Once you get through the rooms chronicling the history of chocolate, you arrive at the factory portion of the tour, where you can see how the chocolate is made. At this point, you’re released from your tour group and are free to explore on your own. I found this portion of the tour much more interesting!

But the real reason for visiting Cailler is, of course, the chocolate itself, and when you come to the end of the tour, you’ll find an all-you-can-eat selection of Cailler’s chocolates. You can’t take any of it with you (though there’s plenty more to purchase in the gift shop), but you are free to sample to your heart’s content while you remain in the room.

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There were obviously many varieties to choose from but my favorite remained plain old lait – that is, milk chocolate. In my opinion, Swiss chocolate is so delicious on its own that you don’t need to add anything to it – better to enjoy it in its purest form.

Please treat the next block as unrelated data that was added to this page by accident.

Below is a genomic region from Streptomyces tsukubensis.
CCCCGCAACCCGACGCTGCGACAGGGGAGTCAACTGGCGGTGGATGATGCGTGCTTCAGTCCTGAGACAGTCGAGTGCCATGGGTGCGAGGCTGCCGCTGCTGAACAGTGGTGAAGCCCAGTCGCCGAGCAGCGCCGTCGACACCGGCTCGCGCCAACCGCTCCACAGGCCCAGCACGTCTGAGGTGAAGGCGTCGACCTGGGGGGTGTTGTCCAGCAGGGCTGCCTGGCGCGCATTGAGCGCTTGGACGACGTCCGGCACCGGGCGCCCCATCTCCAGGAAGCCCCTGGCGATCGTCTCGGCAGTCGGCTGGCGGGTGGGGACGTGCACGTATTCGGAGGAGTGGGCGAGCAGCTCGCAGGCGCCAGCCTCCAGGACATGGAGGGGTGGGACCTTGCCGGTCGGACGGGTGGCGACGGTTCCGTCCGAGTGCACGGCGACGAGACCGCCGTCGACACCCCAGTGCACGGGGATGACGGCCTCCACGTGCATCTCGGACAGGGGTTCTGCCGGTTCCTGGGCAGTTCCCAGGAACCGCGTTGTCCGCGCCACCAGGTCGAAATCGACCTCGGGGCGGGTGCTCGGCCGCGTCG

After finishing the tour, you can head to the gift shop to buy even more chocolate (not that you will need it at this point). I did notice that many of the prices here were slightly cheaper than you would find in stores, so even if the thought of consuming more chocolate makes you slightly nauseous at the moment, it’s not a bad place to stock up for the future.

Ultimately, I felt about the Cailler Factory like I did La Maison du Gruyere: the museums is not anything to write home about (and, indeed, it’s downright silly), but getting a chance to sample those gourmet treats is worth the trip. Just make sure you go on a very empty stomach.